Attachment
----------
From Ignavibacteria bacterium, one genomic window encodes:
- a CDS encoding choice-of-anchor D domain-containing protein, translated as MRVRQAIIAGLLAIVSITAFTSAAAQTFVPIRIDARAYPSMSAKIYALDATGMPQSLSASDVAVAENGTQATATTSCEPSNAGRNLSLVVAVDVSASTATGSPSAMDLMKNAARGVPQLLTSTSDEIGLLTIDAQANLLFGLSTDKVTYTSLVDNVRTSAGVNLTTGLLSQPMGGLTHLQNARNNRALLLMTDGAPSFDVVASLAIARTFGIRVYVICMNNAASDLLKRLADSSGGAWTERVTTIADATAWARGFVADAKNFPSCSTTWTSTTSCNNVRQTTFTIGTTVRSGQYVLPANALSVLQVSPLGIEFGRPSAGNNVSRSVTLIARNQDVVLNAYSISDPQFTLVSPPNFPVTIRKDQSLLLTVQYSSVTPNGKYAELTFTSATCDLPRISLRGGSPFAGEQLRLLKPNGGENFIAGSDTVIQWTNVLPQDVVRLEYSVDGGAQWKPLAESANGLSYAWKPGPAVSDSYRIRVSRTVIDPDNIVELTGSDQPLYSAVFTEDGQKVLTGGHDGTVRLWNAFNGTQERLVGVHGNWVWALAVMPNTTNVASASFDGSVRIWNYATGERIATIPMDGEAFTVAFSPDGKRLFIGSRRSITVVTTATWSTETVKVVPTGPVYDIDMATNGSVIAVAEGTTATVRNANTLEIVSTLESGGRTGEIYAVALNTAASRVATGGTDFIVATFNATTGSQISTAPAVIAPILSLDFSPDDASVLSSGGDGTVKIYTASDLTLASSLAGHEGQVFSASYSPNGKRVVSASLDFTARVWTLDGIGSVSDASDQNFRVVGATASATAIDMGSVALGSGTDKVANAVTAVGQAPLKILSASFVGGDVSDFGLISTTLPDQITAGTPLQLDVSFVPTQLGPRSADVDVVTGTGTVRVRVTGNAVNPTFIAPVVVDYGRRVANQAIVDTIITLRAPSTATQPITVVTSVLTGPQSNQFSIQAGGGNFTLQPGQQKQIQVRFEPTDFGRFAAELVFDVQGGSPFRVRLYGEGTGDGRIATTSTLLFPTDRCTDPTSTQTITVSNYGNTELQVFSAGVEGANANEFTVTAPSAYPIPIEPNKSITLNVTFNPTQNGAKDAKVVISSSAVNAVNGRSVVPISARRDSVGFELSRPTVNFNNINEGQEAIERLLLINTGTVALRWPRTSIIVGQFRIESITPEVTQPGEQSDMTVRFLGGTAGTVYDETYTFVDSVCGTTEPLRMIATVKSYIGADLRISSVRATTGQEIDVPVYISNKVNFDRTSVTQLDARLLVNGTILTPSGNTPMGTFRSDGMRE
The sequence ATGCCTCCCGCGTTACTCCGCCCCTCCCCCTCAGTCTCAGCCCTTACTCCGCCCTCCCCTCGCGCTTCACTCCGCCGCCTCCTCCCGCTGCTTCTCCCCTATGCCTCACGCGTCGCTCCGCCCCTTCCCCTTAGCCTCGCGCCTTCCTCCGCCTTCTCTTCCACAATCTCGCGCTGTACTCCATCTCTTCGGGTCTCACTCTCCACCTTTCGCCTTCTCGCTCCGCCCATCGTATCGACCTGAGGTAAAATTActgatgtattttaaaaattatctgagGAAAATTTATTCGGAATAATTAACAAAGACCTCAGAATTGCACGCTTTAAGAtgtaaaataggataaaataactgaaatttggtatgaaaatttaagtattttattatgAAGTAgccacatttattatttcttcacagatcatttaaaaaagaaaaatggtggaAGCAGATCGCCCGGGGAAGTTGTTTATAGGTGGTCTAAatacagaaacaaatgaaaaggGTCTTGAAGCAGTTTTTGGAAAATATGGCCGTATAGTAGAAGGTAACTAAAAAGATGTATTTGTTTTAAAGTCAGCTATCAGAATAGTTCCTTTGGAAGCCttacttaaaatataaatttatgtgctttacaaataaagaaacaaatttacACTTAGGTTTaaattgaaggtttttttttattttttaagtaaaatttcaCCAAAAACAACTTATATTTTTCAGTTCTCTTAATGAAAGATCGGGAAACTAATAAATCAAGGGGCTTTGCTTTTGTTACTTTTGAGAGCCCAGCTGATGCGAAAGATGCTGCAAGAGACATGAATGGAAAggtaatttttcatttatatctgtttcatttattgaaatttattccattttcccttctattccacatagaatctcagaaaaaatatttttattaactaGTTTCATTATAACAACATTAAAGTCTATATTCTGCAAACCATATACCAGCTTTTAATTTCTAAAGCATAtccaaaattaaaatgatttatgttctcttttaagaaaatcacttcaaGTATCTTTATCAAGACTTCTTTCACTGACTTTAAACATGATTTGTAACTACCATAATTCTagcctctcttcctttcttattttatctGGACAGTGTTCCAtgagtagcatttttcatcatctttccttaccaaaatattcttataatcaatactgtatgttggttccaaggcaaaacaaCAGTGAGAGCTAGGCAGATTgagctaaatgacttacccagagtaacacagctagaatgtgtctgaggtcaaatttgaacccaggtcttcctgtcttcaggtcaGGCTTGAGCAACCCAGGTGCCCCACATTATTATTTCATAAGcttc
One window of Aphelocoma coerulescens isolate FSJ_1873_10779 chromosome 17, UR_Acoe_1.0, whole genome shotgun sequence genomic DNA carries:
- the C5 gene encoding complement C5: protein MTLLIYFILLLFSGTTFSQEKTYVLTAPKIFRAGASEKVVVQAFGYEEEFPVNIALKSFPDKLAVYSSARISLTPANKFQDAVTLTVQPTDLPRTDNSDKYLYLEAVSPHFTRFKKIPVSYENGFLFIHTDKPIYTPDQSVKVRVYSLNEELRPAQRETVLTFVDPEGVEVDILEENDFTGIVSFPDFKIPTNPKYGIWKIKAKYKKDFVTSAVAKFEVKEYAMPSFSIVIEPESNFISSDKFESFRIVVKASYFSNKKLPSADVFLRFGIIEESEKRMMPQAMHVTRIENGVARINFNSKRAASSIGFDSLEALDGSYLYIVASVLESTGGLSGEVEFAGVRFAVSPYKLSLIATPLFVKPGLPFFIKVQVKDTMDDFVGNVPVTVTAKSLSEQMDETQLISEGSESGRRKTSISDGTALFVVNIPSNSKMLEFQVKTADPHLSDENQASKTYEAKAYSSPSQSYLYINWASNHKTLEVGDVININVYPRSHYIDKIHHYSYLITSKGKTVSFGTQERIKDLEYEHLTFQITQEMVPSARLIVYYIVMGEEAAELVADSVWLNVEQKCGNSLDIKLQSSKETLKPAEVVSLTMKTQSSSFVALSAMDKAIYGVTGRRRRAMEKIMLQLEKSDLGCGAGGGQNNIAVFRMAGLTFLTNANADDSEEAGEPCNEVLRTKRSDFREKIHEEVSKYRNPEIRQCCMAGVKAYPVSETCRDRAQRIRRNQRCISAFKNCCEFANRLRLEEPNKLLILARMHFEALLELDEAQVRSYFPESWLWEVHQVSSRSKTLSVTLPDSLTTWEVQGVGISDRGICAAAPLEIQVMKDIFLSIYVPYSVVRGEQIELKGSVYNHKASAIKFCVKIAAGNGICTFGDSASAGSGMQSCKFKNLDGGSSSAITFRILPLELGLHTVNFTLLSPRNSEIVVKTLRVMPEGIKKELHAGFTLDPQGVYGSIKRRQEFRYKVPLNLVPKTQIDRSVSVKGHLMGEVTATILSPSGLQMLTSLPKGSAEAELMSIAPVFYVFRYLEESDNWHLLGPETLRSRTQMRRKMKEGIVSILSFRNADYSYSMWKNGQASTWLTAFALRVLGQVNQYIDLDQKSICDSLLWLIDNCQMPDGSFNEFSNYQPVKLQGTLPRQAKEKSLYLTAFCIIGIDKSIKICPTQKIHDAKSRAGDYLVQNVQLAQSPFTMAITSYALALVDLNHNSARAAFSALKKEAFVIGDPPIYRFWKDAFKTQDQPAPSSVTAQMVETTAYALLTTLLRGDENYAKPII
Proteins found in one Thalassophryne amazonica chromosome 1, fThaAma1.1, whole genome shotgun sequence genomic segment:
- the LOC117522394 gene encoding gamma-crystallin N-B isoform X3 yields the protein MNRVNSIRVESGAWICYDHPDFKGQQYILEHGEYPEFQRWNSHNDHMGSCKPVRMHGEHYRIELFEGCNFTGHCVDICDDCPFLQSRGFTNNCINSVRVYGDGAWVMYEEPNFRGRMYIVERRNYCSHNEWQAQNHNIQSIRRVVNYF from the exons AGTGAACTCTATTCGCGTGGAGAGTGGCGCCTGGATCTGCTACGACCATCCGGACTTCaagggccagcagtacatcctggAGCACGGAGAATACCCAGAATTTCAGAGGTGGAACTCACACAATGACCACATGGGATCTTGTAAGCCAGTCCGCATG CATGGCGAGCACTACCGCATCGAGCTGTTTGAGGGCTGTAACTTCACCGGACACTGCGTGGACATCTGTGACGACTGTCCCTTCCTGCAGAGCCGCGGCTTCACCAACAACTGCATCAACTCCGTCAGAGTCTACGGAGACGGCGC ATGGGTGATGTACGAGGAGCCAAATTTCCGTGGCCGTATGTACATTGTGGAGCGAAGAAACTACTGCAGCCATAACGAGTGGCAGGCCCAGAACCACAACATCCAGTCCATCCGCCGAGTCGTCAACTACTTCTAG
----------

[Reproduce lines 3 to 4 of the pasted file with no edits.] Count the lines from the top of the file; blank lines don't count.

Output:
The sequence ATGCCTCCCGCGTTACTCCGCCCCTCCCCCTCAGTCTCAGCCCTTACTCCGCCCTCCCCTCGCGCTTCACTCCGCCGCCTCCTCCCGCTGCTTCTCCCCTATGCCTCACGCGTCGCTCCGCCCCTTCCCCTTAGCCTCGCGCCTTCCTCCGCCTTCTCTTCCACAATCTCGCGCTGTACTCCATCTCTTCGGGTCTCACTCTCCACCTTTCGCCTTCTCGCTCCGCCCATCGTATCGACCTGAGGTAAAATTActgatgtattttaaaaattatctgagGAAAATTTATTCGGAATAATTAACAAAGACCTCAGAATTGCACGCTTTAAGAtgtaaaataggataaaataactgaaatttggtatgaaaatttaagtattttattatgAAGTAgccacatttattatttcttcacagatcatttaaaaaagaaaaatggtggaAGCAGATCGCCCGGGGAAGTTGTTTATAGGTGGTCTAAatacagaaacaaatgaaaaggGTCTTGAAGCAGTTTTTGGAAAATATGGCCGTATAGTAGAAGGTAACTAAAAAGATGTATTTGTTTTAAAGTCAGCTATCAGAATAGTTCCTTTGGAAGCCttacttaaaatataaatttatgtgctttacaaataaagaaacaaatttacACTTAGGTTTaaattgaaggtttttttttattttttaagtaaaatttcaCCAAAAACAACTTATATTTTTCAGTTCTCTTAATGAAAGATCGGGAAACTAATAAATCAAGGGGCTTTGCTTTTGTTACTTTTGAGAGCCCAGCTGATGCGAAAGATGCTGCAAGAGACATGAATGGAAAggtaatttttcatttatatctgtttcatttattgaaatttattccattttcccttctattccacatagaatctcagaaaaaatatttttattaactaGTTTCATTATAACAACATTAAAGTCTATATTCTGCAAACCATATACCAGCTTTTAATTTCTAAAGCATAtccaaaattaaaatgatttatgttctcttttaagaaaatcacttcaaGTATCTTTATCAAGACTTCTTTCACTGACTTTAAACATGATTTGTAACTACCATAATTCTagcctctcttcctttcttattttatctGGACAGTGTTCCAtgagtagcatttttcatcatctttccttaccaaaatattcttataatcaatactgtatgttggttccaaggcaaaacaaCAGTGAGAGCTAGGCAGATTgagctaaatgacttacccagagtaacacagctagaatgtgtctgaggtcaaatttgaacccaggtcttcctgtcttcaggtcaGGCTTGAGCAACCCAGGTGCCCCACATTATTATTTCATAAGcttc
One window of Aphelocoma coerulescens isolate FSJ_1873_10779 chromosome 17, UR_Acoe_1.0, whole genome shotgun sequence genomic DNA carries: